Comparing Construction Managers to Project Managers
Construction managers are professionals who specifically focus on construction-related projects. Project managers may also serve as construction managers, but they may be employed in other fields as well, such as computer and information systems management. These professionals use their abilities to coordinate staff and duties to ensure projects are completed efficiently.
|Job Title||Educational Requirements||Median Salary (2017)*||Job Outlook (2014-2024)**|
|Construction Managers||Bachelor's Degree||$74,212||5%|
|Project Managers||Bachelor's Degree||$71,938||6% (for management occupations)|
Sources: *PayScale, **U.S. Bureau of Labor Statistics'
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Responsibilities of Construction Managers vs. Project Managers
Since project managers may also work as construction managers, many of the duties of these professionals are comparable. In general, construction managers make budgets for the projects they're working on. They meet with other professionals who are involved with the project and clarify the project objectives. They also make a schedule and may be involved in hiring contractors or others who will work on the project. Their duties can involve traveling to work sites, addressing issues with project staff, adjusting schedules due to delays and keeping clients or other managers informed about the project's progress.
In the past it has been possible for those with extensive experience in the construction field to advance to the role of a construction manager, but most employers prefer applicants who also have a bachelor's degree. Certification may also be an asset. Construction managers may concentrate on a particular branch of construction, such as residential construction, or may work for engineering firms. They oversee construction projects and the staff who work on them. Some of their duties may be done in an office, but they spend a lot of time at construction sites as well.
Job responsibilities of a construction manager include:
- Traveling to construction sites
- Creating project budgets
- Hiring tradesmen and construction crews
- Monitoring project progress
- Adjusting schedules due to weather delays or other issues
- Ensuring building codes and other regulations are followed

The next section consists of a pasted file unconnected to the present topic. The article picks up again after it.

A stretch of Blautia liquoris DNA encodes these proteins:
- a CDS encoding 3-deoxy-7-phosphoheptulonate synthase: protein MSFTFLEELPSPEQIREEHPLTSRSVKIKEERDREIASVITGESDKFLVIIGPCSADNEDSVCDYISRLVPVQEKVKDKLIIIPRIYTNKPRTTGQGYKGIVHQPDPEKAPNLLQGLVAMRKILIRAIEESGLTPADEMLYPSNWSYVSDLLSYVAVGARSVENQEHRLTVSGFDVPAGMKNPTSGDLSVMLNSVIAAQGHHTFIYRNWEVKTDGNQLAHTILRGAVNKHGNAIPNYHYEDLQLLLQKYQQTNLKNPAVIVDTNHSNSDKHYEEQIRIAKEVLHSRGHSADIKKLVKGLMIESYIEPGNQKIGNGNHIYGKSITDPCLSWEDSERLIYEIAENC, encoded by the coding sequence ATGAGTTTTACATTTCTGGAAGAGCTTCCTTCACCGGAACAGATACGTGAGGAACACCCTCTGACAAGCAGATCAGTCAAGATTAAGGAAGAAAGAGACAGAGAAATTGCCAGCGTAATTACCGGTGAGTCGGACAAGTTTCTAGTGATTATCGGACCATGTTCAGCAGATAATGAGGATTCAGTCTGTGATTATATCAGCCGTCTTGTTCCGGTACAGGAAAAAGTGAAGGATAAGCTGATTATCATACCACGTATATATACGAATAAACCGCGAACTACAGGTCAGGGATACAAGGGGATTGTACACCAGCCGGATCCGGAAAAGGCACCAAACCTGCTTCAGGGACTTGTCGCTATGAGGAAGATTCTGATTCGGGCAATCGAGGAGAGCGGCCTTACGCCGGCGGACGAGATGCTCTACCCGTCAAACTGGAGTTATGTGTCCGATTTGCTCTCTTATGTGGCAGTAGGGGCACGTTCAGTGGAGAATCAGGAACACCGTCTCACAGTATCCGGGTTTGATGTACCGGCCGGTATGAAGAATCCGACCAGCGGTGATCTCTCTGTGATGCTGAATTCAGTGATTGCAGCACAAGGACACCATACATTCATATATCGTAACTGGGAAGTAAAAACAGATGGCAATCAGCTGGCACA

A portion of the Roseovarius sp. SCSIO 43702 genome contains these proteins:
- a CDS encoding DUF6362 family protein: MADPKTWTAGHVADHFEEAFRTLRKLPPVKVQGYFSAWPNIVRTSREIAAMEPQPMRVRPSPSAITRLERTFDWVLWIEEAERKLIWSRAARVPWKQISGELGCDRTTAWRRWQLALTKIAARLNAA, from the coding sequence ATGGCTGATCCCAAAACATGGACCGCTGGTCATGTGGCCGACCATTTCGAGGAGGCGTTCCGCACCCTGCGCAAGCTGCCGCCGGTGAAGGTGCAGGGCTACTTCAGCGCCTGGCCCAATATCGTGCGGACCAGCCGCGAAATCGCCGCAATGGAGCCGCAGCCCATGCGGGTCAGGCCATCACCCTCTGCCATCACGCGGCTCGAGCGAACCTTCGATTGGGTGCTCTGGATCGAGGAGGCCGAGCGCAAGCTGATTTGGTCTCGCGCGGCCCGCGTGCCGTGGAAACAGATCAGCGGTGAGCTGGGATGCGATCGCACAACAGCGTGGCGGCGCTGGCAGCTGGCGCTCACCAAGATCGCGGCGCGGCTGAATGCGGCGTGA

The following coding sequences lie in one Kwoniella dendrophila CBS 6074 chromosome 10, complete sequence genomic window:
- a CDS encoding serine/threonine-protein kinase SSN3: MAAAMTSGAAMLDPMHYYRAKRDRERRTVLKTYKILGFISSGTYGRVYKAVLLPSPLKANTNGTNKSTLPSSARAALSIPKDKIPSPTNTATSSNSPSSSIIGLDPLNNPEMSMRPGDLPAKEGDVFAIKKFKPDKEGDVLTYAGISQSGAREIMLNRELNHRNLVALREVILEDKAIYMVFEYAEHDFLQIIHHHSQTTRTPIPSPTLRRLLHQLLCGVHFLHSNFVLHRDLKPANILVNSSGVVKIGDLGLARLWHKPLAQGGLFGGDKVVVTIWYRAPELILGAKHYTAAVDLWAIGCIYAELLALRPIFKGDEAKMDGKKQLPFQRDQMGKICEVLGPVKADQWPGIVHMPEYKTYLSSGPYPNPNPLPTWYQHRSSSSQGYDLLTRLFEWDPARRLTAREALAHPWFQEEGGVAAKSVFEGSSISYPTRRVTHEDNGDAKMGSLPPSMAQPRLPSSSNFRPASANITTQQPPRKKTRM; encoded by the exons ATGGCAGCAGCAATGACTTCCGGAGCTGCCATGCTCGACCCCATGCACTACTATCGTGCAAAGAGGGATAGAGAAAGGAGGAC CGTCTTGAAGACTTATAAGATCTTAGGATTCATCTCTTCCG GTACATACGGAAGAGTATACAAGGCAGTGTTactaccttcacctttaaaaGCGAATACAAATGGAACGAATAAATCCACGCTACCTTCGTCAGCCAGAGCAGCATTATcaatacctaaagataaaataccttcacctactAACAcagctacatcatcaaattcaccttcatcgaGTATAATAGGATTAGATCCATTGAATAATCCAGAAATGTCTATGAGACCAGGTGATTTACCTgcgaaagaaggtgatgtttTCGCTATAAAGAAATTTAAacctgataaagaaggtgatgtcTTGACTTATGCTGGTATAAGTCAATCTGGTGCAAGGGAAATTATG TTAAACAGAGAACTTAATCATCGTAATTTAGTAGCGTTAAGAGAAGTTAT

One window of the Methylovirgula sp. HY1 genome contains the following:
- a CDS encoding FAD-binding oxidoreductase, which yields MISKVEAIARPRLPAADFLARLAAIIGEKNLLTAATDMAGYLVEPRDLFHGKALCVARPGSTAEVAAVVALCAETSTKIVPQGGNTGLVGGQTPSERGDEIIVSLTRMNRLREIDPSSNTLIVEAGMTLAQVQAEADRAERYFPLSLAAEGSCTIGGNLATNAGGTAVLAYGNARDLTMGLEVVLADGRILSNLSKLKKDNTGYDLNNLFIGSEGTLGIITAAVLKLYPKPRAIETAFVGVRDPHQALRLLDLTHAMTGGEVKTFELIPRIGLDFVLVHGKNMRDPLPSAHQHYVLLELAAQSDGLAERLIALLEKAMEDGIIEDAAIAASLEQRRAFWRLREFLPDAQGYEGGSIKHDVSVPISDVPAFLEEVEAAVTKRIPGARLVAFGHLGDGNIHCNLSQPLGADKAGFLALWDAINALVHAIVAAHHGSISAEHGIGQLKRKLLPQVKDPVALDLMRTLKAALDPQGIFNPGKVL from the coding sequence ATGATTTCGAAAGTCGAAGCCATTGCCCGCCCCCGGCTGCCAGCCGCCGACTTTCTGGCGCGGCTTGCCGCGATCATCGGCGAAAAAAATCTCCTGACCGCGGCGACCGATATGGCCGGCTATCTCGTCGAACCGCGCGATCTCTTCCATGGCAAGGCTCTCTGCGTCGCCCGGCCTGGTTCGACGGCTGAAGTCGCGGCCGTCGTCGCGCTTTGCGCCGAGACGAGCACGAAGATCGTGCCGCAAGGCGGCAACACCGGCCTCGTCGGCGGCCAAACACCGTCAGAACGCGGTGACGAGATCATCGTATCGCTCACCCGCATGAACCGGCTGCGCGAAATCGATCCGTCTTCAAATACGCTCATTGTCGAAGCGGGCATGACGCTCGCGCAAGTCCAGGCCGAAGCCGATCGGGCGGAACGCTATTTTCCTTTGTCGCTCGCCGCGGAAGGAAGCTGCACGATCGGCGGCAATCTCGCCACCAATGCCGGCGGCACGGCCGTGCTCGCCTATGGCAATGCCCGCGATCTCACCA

Project managers are the connective link between different professionals who are involved with a project. For example, a project manager overseeing a construction project may coordinate the duties of electricians and plumbers so that their work is completed on schedule. They are responsible for knowing about all the aspects of a project and coordinating with all of the professionals involved. There are a wide range of fields that project managers can work in, and it's common for them to spend a lot of time in office environments. Almost all management positions require applicants to have a bachelor's degree, and some employers may prefer individuals who have prior experience working in their field. For computer and information systems managers, for example, a master's degree may be necessary to pursue promotion to higher levels of management.
Job responsibilities of a project manager include:
- Talking to clients
- Updating senior management about the project status
- Monitoring the progress of project staff
- Establishing deadlines
- Managing the project budget
- Attending meetings
Since the work that construction managers and project managers do is very similar and can overlap, those considering these professions may also find some of the same alternatives appealing. One option is to consider being a civil engineer, since construction managers work closely with civil engineers to ensure projects are completed properly and on time. Another option is to be a cost estimator, and specifically focus on preparing budgets for projects.